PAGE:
The Intel Pentium 4 processor is the seventh generation x86 microprocessor architecture from the Intel Corporation. Many months ago at the Intel Developer Forum 2000, Intel released what was known as the Willamette core, this turned out to be the code name of the Intel Pentium 4 processor that was to be released months after IDF.
The new seventh generation micro architecture from the Intel Corporation was a much-needed one. The sixth generation architecture was used with the Intel Celeron, Pentium II and Pentium III in both socket and slot packaging. Because of the somewhat short 10-stage pipeline which the AMD Athlon and Duron processors also use, the quickly aging architecture was maxed out in terms of achieving stable clock speeds past 1.13GHz, at this speed the system (Intel Pentium 3 FC-PGA 0.18 micron process) would crash even when giving the processor a voltage boost. As much as Intel tried, they couldn't get much stability out of the sixth generation core when the clock speed was clocked past 1.1GHz, mainly because of the limited 10-stage pipeline which was being pushed right to it's limits. As time goes on, end-users require more power from their systems and Intel couldn't give them this with their sixth generation micro architecture. The same applies for programmers, they require more power and features to maximize the efficiency and effectiveness of their work. Intel got a lot of value from their sixth generation micro architecture design, but it was time for a change, and a big one at that.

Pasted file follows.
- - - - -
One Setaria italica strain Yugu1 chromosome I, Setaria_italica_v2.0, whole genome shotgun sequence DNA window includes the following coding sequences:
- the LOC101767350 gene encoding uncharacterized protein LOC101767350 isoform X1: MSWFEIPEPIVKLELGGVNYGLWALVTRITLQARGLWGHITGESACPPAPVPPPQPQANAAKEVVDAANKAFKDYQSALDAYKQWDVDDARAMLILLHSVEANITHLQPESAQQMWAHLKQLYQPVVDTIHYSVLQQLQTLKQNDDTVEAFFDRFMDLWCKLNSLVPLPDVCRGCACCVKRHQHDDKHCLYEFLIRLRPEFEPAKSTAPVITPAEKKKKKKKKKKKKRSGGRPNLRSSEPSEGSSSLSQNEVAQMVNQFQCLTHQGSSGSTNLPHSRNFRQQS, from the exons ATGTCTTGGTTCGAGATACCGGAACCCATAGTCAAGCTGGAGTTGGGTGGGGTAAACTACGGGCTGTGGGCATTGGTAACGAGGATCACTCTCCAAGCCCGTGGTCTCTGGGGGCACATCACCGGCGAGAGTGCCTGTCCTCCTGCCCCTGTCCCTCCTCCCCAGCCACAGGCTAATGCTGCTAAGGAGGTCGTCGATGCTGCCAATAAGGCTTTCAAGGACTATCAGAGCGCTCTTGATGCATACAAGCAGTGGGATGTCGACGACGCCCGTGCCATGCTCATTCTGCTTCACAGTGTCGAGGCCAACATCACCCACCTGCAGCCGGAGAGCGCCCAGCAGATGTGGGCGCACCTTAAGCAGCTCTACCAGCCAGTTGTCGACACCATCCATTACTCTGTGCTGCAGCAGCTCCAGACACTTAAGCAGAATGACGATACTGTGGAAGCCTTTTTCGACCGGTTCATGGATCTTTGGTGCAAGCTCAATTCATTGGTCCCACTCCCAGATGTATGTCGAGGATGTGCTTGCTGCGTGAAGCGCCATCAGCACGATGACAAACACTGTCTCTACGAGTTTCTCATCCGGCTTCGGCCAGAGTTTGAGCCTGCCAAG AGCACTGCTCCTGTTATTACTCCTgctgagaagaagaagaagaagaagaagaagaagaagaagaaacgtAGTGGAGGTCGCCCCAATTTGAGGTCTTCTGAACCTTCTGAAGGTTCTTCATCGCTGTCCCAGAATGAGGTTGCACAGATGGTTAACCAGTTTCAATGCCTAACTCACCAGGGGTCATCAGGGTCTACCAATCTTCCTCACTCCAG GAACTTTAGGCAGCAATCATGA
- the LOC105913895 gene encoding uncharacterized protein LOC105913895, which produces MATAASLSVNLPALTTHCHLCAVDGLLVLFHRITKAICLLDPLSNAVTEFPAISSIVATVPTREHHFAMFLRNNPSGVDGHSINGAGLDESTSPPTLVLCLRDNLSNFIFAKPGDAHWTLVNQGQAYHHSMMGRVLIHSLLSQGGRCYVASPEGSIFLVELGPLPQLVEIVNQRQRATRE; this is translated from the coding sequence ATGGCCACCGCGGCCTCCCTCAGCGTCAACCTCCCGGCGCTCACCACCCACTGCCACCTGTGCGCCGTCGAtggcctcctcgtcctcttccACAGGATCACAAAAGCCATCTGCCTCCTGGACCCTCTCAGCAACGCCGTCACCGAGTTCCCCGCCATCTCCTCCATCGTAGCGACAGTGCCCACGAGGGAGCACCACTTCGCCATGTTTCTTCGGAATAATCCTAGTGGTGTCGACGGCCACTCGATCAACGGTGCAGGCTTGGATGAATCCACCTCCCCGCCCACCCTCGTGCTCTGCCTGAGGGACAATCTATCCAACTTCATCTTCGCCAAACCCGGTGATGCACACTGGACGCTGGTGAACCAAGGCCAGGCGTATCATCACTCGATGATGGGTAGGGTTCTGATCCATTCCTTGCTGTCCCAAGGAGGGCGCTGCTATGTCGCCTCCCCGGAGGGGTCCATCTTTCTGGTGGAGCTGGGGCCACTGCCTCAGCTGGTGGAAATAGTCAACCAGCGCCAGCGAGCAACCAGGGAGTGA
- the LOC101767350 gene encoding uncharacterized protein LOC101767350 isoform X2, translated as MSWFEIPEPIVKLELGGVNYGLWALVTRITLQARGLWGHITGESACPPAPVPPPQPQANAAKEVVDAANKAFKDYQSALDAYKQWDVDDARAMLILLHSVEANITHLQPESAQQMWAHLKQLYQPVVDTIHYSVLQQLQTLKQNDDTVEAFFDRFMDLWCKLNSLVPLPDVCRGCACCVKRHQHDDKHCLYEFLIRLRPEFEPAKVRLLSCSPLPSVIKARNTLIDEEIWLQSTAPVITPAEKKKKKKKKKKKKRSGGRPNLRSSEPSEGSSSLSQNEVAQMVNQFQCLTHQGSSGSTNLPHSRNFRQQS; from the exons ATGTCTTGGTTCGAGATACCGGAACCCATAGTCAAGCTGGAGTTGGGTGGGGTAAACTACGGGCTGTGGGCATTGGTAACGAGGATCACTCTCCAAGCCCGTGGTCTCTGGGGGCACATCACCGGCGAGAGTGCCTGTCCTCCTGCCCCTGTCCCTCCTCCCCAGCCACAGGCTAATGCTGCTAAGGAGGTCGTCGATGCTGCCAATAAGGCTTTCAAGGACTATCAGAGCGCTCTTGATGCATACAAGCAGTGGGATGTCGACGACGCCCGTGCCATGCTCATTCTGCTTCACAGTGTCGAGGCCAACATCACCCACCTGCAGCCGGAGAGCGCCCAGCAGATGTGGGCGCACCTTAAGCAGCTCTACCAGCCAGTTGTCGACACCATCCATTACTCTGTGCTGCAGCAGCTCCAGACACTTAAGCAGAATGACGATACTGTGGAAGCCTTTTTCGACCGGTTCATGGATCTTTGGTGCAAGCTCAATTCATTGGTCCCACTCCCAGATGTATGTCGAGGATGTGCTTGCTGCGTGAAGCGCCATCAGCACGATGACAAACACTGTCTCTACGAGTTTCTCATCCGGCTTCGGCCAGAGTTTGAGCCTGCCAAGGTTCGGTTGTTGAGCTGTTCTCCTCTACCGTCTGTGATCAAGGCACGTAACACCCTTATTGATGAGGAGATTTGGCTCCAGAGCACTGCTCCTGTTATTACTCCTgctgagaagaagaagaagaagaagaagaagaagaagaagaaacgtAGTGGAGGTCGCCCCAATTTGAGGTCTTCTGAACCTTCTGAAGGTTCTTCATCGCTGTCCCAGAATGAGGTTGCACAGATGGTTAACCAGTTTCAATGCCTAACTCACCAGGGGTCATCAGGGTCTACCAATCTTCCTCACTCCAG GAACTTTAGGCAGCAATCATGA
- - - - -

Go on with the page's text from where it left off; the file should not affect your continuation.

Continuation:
In this review of the Intel Pentium 4 1.5GHz processor (which was kindly supplied to us by Intel Australia), we will take you on a journey looking at the new features it possesses, overclocking, the monstrous heatsink and new retention style, the upgrade, benchmarking against an AMD Athlon processor and Intel Pentium 3 processor and much more in which we will try not to make just another review of the Intel Pentium 4 processor.